The drug has become one of the most widely used drugs of abuse in the drug epidemic that the country is seeing due to is availability and high potential for addiction and abuse associated with the drug.
Oxycodone Addiction and Oklahoma
Oxycontin, the most recognizable form of oxycodone is a drug with high abuse potential and has been linked to a growing number of overdose deaths around the country. As mentioned before the therapeutic effects of the drug are what cause people to misuse and abuse this drug. Oxycodone is similar to other drugs including alcohol and heroin, in that it increases the levels of dopamine in the body, causing the user to experience more intense pleasure.
The prolonged use of the drug can lead to changes in the brain, which can cause a dependence making it much harder for the user to stop. Similarly, users will normally experience withdrawal symptoms that can be severe if stopped abruptly. Some symptoms include anxiety, insomnia, muscle pain, fevers, and more.
There are a number of ways that oxycodone can be used and abused. Generally the drugs are administered via injection into the muscle or blood stream and can be taken orally through pills or tablets. People who abuse the drug will either snort, chew, or inject the drug after crushing the pill into a fine powder. When using drugs this way, the risk of overdose increases significantly.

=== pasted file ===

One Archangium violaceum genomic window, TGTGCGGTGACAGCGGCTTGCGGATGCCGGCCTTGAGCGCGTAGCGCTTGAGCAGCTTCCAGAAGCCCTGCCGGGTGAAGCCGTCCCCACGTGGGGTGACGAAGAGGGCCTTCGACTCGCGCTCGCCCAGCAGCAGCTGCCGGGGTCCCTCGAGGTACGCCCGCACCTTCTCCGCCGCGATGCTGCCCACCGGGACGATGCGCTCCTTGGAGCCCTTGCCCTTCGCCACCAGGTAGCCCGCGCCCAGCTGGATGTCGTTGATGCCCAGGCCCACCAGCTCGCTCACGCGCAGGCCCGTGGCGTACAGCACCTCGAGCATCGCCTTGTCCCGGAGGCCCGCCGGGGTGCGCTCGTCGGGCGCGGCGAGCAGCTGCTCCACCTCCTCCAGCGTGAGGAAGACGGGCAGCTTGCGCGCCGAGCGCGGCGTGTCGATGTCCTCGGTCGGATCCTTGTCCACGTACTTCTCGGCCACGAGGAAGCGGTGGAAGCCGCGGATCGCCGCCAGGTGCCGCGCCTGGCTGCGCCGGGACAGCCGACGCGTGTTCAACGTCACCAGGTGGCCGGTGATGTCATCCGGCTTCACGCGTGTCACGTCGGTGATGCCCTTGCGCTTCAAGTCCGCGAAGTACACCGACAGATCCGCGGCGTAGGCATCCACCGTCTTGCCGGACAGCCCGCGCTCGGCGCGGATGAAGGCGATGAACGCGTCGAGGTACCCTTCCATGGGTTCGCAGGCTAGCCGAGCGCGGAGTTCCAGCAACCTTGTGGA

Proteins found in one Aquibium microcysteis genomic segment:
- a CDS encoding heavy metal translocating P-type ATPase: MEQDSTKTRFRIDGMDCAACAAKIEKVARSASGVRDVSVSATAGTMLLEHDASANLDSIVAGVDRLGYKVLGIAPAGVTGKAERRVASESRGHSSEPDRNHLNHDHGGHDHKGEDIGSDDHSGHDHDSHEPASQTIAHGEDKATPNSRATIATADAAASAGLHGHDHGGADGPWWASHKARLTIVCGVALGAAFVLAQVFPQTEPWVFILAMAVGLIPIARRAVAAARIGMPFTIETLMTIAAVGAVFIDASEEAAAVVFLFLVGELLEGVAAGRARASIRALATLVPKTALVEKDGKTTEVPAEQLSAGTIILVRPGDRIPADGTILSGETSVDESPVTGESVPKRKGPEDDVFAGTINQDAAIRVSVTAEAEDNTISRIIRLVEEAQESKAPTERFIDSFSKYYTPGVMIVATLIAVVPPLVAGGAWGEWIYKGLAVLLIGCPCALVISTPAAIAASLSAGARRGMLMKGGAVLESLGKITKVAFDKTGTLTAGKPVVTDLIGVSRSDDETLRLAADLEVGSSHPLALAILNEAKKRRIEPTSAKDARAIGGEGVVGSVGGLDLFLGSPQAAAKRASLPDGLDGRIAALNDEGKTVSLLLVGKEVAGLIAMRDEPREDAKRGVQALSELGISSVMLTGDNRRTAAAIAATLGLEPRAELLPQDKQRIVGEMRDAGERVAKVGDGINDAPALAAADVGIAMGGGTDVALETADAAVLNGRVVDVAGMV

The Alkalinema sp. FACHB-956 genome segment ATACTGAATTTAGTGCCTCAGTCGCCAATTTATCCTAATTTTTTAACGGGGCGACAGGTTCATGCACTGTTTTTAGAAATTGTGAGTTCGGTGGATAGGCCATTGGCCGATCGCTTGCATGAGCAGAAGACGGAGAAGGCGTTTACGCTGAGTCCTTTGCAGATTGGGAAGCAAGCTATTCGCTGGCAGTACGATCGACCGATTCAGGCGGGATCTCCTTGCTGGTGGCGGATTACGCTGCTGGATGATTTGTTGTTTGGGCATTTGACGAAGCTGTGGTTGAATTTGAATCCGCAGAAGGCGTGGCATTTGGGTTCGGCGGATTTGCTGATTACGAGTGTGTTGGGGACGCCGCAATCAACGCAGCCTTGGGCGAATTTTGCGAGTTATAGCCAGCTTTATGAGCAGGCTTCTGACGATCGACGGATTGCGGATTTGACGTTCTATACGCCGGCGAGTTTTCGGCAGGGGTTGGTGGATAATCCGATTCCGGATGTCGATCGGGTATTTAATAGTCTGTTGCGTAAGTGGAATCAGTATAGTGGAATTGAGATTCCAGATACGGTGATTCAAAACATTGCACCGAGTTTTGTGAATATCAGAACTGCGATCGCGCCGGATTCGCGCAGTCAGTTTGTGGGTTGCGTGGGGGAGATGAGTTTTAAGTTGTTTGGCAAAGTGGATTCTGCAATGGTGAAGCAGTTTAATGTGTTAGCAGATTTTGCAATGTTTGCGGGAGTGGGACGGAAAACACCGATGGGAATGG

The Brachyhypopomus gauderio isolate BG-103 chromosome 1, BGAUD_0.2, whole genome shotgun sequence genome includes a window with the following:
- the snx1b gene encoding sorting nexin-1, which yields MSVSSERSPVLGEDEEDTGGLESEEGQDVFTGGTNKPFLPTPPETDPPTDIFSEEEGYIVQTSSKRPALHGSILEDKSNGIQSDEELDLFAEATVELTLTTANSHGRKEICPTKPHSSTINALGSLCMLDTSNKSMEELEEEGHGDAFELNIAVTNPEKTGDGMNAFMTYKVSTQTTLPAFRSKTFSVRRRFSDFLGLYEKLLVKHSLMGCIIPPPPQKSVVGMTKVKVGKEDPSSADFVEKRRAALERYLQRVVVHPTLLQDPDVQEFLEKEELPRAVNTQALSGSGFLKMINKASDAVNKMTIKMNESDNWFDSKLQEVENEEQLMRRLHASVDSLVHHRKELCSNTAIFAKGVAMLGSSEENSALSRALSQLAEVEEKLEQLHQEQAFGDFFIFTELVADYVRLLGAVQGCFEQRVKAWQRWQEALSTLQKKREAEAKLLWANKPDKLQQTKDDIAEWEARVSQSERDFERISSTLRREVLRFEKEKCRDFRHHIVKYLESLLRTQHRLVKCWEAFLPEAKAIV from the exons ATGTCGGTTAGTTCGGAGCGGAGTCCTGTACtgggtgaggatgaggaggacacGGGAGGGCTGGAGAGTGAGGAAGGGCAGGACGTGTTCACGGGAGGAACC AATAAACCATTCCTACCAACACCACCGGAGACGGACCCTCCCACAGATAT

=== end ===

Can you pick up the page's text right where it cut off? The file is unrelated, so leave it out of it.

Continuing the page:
Generally, oxycodone users will mix the prescription medication with other drugs or alcohol to achieve a greater high, however this method increases the chance of death astronomically.
When taken, OxyContin can remain effective for up to 12 hours. Tablets and pills come in 10, 20, 40, and 80 milligram tablets, with a 160 mg tablet that was suspended due to its severe potential for abuse.